After Floods, Valley Braces For Fast Plummeting Temperatures

26 September 2014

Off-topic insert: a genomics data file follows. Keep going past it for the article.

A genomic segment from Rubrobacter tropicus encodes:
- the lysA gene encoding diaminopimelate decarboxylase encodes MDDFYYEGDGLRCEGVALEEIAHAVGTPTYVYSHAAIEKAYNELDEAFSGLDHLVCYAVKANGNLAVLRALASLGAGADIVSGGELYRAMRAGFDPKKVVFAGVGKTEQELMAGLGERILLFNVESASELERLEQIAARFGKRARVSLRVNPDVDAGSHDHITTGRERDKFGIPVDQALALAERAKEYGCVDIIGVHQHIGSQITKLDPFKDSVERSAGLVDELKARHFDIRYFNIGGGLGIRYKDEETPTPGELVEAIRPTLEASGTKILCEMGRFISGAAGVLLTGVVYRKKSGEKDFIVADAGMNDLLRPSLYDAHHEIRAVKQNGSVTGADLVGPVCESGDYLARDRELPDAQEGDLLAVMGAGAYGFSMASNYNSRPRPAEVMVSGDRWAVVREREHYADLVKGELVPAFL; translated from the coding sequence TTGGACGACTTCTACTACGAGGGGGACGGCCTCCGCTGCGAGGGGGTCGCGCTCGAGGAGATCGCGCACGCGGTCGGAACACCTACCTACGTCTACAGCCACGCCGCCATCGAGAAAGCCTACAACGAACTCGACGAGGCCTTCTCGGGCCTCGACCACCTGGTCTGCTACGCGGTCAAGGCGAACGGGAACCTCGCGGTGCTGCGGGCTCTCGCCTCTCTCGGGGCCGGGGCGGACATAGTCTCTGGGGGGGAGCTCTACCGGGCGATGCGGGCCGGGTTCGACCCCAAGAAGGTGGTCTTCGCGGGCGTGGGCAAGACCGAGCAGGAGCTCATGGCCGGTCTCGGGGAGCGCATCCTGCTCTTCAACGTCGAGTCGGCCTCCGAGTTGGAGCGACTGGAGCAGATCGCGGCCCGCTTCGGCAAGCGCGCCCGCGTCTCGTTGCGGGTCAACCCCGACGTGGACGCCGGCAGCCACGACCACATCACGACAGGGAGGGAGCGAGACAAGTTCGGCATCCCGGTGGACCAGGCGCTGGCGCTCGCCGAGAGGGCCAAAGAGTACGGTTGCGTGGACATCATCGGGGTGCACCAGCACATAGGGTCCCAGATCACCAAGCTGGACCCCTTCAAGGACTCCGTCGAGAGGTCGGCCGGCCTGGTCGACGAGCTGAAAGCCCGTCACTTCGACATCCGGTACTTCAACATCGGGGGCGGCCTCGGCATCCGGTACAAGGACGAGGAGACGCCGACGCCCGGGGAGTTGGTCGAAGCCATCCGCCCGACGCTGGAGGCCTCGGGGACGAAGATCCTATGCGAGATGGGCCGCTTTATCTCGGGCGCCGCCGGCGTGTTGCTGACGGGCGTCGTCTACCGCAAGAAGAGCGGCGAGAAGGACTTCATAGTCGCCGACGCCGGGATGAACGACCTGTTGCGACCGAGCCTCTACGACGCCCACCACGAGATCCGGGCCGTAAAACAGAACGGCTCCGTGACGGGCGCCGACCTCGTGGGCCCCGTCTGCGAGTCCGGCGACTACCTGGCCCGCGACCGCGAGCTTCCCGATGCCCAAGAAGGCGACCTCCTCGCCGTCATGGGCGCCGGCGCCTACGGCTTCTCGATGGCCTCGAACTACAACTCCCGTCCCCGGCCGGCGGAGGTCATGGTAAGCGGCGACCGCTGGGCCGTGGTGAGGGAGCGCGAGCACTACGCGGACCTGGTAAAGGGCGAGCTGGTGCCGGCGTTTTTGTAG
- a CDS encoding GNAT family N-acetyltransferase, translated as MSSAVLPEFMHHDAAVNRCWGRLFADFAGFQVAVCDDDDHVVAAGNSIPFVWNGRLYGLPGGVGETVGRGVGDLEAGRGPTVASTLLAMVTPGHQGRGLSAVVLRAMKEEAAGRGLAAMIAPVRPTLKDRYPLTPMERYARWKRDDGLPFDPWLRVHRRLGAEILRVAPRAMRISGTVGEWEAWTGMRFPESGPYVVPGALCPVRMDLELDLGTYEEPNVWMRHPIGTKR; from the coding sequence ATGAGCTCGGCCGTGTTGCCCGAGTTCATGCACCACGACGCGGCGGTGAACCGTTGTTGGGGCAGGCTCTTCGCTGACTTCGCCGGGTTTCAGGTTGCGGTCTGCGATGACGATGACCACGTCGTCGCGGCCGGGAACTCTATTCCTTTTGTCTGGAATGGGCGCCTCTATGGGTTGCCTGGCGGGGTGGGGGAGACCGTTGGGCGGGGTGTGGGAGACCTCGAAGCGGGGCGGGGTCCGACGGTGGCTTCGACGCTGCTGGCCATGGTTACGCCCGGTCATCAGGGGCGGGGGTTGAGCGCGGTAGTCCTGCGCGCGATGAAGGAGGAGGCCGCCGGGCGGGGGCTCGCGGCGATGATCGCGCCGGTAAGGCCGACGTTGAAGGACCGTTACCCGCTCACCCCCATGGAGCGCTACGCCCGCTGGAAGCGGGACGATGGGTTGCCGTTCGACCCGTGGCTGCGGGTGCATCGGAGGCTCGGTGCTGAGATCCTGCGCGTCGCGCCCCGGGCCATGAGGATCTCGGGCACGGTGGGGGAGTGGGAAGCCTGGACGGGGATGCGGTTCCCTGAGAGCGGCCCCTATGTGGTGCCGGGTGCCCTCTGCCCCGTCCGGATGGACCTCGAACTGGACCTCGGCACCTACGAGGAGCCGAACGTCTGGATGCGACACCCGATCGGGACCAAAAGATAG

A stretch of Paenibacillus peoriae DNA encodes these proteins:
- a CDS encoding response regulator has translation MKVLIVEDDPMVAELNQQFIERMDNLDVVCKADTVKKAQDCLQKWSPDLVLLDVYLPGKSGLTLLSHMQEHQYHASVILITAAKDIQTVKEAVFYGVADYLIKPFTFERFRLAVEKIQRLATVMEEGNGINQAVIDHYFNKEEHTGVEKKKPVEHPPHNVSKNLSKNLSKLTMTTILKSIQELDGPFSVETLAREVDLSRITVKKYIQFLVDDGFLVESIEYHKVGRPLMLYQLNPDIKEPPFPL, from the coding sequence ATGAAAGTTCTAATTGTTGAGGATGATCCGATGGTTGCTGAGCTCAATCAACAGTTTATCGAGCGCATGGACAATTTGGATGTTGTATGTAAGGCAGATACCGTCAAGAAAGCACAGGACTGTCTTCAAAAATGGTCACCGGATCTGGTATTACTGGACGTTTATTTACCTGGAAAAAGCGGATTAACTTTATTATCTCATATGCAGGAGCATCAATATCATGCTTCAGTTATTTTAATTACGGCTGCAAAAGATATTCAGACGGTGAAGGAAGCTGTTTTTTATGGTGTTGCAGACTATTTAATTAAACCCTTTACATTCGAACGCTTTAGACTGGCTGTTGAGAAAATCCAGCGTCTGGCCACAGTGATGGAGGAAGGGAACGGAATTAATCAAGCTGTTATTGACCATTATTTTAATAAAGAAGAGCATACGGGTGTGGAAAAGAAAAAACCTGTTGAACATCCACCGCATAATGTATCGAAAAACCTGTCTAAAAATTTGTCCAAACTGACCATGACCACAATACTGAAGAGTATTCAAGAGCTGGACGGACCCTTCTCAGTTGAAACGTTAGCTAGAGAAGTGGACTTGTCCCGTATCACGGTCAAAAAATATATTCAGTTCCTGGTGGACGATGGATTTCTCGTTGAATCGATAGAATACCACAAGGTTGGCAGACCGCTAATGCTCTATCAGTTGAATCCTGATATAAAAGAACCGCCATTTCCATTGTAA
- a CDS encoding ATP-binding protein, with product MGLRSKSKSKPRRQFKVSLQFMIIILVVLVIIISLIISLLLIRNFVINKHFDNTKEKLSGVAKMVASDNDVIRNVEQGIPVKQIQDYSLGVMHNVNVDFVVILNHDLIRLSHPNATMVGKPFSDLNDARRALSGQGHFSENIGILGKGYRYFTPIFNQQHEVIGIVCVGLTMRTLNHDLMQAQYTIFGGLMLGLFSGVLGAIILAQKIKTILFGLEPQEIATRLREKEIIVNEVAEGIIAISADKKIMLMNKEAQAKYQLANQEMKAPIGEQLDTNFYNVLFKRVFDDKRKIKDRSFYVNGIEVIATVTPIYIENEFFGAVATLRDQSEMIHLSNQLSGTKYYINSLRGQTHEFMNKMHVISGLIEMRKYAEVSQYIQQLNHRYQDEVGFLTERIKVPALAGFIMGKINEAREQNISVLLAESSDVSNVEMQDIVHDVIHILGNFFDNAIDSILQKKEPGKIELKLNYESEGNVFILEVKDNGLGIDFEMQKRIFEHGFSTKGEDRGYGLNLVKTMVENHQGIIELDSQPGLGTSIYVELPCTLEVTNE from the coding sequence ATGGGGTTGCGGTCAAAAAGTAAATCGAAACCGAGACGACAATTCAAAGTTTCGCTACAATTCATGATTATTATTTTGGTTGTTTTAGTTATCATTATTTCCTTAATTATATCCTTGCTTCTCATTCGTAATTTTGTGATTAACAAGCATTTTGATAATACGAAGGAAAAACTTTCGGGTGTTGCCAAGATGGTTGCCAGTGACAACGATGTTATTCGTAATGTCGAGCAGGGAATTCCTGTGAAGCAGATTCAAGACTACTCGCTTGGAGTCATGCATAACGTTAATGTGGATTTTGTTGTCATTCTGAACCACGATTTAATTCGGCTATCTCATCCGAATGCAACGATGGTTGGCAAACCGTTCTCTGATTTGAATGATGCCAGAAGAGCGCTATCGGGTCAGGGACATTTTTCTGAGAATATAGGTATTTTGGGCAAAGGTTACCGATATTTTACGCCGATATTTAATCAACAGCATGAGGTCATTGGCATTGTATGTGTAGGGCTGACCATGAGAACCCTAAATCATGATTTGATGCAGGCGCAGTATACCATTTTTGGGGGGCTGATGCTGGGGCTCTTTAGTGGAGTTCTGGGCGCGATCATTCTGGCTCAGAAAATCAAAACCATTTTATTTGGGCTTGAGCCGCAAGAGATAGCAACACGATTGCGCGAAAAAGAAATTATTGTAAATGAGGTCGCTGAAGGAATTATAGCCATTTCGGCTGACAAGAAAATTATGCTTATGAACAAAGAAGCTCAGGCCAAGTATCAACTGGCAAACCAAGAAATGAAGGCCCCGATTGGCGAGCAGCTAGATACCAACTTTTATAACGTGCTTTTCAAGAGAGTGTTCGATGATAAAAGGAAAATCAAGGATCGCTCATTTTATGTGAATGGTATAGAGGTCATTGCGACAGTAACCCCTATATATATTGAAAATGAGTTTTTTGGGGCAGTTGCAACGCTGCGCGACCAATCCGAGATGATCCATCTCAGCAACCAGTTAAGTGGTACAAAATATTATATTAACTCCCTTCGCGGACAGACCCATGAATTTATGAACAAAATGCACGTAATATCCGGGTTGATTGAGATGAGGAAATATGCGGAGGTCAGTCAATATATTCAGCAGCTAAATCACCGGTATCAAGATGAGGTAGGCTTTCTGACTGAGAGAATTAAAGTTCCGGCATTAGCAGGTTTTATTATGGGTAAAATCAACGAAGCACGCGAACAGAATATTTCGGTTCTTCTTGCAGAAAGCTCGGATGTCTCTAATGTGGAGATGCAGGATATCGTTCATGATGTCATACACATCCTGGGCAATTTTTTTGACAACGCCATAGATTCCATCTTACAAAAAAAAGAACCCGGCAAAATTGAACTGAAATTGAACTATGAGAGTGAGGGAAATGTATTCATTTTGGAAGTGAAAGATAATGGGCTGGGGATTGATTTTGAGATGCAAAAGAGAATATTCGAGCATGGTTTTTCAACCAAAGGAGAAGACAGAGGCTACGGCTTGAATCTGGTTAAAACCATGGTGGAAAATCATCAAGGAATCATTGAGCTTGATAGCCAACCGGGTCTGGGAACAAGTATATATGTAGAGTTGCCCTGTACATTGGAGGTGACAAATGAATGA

Srinagar: After floods, harsh winter stares at the homeless in the paradise. Official estimates reveal that 2,34,516 structures including houses, government offices and business establishments have been damaged in the floods across the state barring Srinagar, which is the worst hit district where losses are still being ascertained. Kashmir Centre for Social and Developmental Studies (KCSDS) has put the number of houses damaged or washed away at three lakh causing losses worth Rs30,000 crore at the rate of Rs10 lakh per damaged household. Lakhs of people have been left homeless after their houses either collapsed or suffered damages beyond repair. With winter approaching and temperature plummeting fast, the homeless are left in lurch. 'Where will we go? Our house has developed cracks. People have cautioned us not to live there but we have no alternative. We need a roof on our heads,' said Manzoor Ahmad of Chattabal. Kashmir's winter is long and grueling and the chill lasts for as many as six months with temperatures plummeting to minus five degrees Celsius. One needs woolens and Kangris with burning charcoal to keep warm. But things have been washed away by the floods along with homes. 'I had a store full of charcoal for winter. But waters have swept away everything. We tried to buy charcoal to replenish stocks but the rates have skyrocketed. A quintal of charcoal is selling at Rs 3,500,' said Haseena Nazir, a homemaker at Bilal Colony. The damage seems colossal in every affected area in Kashmir; more so in and around the famed Dal Lake where many houses made of un-baked and half-baked bricks has collapsed. Jammu and Kashmir government has announced a compensation Rs75,000 for the fully damaged houses and Rs20,000 and Rs10,000 for partially damaged houses. 'Even if there are houses which look unaffected from outside can be dangerous to live. Most of the old houses have been made in mud and they have developed cracks which could endanger the lives,' said Parvez Ahmad, a structural engineer. Jammu and Kashmir chief minister Omar Abdullah said the residential houses in the Valley are built at a cost much higher than other parts of the country in view of limited working season available before the onset of winter. 'It is imperative that Central Government agrees to the extra ordinary funds for the reconstruction of the fully damaged and partially damaged houses by the affected families,' said Omar.